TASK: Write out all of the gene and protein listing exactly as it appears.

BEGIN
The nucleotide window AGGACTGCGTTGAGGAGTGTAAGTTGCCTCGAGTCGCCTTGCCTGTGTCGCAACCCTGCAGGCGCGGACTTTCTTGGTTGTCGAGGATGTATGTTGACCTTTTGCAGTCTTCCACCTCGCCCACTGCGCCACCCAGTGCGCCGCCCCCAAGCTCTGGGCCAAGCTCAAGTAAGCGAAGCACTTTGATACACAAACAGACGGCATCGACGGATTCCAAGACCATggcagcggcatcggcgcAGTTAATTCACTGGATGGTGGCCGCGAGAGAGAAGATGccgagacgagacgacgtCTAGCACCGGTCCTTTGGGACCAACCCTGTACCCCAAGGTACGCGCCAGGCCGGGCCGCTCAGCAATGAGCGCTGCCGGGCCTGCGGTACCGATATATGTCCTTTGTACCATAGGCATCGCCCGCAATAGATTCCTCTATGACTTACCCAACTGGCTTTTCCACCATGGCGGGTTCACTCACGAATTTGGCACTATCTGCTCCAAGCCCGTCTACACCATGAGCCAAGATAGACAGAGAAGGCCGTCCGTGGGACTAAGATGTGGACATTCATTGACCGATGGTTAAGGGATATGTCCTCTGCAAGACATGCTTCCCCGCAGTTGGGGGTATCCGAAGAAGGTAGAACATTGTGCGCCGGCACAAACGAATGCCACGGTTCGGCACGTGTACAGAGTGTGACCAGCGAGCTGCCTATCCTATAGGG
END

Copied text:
The nucleotide window AGGACTGCGTTGAGGAGTGTAAGTTGCCTCGAGTCGCCTTGCCTGTGTCGCAACCCTGCAGGCGCGGACTTTCTTGGTTGTCGAGGATGTATGTTGACCTTTTGCAGTCTTCCACCTCGCCCACTGCGCCACCCAGTGCGCCGCCCCCAAGCTCTGGGCCAAGCTCAAGTAAGCGAAGCACTTTGATACACAAACAGACGGCATCGACGGATTCCAAGACCATggcagcggcatcggcgcAGTTAATTCACTGGATGGTGGCCGCGAGAGAGAAGATGccgagacgagacgacgtCTAGCACCGGTCCTTTGGGACCAACCCTGTACCCCAAGGTACGCGCCAGGCCGGGCCGCTCAGCAATGAGCGCTGCCGGGCCTGCGGTACCGATATATGTCCTTTGTACCATAGGCATCGCCCGCAATAGATTCCTCTATGACTTACCCAACTGGCTTTTCCACCATGGCGGGTTCACTCACGAATTTGGCACTATCTGCTCCAAGCCCGTCTACACCATGAGCCAAGATAGACAGAGAAGGCCGTCCGTGGGACTAAGATGTGGACATTCATTGACCGATGGTTAAGGGATATGTCCTCTGCAAGACATGCTTCCCCGCAGTTGGGGGTATCCGAAGAAGGTAGAACATTGTGCGCCGGCACAAACGAATGCCACGGTTCGGCACGTGTACAGAGTGTGACCAGCGAGCTGCCTATCCTATAGGG